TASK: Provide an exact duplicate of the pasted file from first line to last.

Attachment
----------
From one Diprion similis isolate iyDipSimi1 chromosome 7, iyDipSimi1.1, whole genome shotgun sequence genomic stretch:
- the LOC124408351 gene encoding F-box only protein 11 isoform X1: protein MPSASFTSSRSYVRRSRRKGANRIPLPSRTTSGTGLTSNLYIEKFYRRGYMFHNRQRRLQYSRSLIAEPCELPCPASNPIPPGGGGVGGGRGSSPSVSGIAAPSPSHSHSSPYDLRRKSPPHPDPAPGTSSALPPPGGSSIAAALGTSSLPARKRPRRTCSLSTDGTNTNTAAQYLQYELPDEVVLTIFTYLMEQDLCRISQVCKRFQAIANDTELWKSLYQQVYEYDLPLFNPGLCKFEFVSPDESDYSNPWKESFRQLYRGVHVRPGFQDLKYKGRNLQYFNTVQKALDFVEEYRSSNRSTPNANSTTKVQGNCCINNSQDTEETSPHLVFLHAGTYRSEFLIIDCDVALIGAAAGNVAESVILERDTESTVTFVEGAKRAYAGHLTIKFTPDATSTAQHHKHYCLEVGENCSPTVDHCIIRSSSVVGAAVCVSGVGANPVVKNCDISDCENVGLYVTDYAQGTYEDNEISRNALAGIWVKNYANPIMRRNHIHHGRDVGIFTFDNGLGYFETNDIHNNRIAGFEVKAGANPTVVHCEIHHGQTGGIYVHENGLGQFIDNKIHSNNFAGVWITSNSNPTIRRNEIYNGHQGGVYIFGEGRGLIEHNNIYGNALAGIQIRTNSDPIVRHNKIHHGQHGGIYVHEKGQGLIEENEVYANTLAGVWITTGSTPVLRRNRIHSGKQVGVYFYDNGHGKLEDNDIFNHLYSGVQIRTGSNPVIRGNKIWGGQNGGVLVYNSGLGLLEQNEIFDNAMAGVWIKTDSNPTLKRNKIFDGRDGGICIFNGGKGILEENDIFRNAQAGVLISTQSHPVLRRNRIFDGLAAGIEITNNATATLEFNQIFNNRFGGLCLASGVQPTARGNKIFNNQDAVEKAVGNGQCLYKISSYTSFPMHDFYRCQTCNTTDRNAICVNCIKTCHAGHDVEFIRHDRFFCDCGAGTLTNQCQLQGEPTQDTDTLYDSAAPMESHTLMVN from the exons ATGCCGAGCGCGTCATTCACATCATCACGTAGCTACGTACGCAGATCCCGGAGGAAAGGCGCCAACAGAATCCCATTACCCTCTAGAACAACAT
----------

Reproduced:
From one Diprion similis isolate iyDipSimi1 chromosome 7, iyDipSimi1.1, whole genome shotgun sequence genomic stretch:
- the LOC124408351 gene encoding F-box only protein 11 isoform X1: protein MPSASFTSSRSYVRRSRRKGANRIPLPSRTTSGTGLTSNLYIEKFYRRGYMFHNRQRRLQYSRSLIAEPCELPCPASNPIPPGGGGVGGGRGSSPSVSGIAAPSPSHSHSSPYDLRRKSPPHPDPAPGTSSALPPPGGSSIAAALGTSSLPARKRPRRTCSLSTDGTNTNTAAQYLQYELPDEVVLTIFTYLMEQDLCRISQVCKRFQAIANDTELWKSLYQQVYEYDLPLFNPGLCKFEFVSPDESDYSNPWKESFRQLYRGVHVRPGFQDLKYKGRNLQYFNTVQKALDFVEEYRSSNRSTPNANSTTKVQGNCCINNSQDTEETSPHLVFLHAGTYRSEFLIIDCDVALIGAAAGNVAESVILERDTESTVTFVEGAKRAYAGHLTIKFTPDATSTAQHHKHYCLEVGENCSPTVDHCIIRSSSVVGAAVCVSGVGANPVVKNCDISDCENVGLYVTDYAQGTYEDNEISRNALAGIWVKNYANPIMRRNHIHHGRDVGIFTFDNGLGYFETNDIHNNRIAGFEVKAGANPTVVHCEIHHGQTGGIYVHENGLGQFIDNKIHSNNFAGVWITSNSNPTIRRNEIYNGHQGGVYIFGEGRGLIEHNNIYGNALAGIQIRTNSDPIVRHNKIHHGQHGGIYVHEKGQGLIEENEVYANTLAGVWITTGSTPVLRRNRIHSGKQVGVYFYDNGHGKLEDNDIFNHLYSGVQIRTGSNPVIRGNKIWGGQNGGVLVYNSGLGLLEQNEIFDNAMAGVWIKTDSNPTLKRNKIFDGRDGGICIFNGGKGILEENDIFRNAQAGVLISTQSHPVLRRNRIFDGLAAGIEITNNATATLEFNQIFNNRFGGLCLASGVQPTARGNKIFNNQDAVEKAVGNGQCLYKISSYTSFPMHDFYRCQTCNTTDRNAICVNCIKTCHAGHDVEFIRHDRFFCDCGAGTLTNQCQLQGEPTQDTDTLYDSAAPMESHTLMVN from the exons ATGCCGAGCGCGTCATTCACATCATCACGTAGCTACGTACGCAGATCCCGGAGGAAAGGCGCCAACAGAATCCCATTACCCTCTAGAACAACAT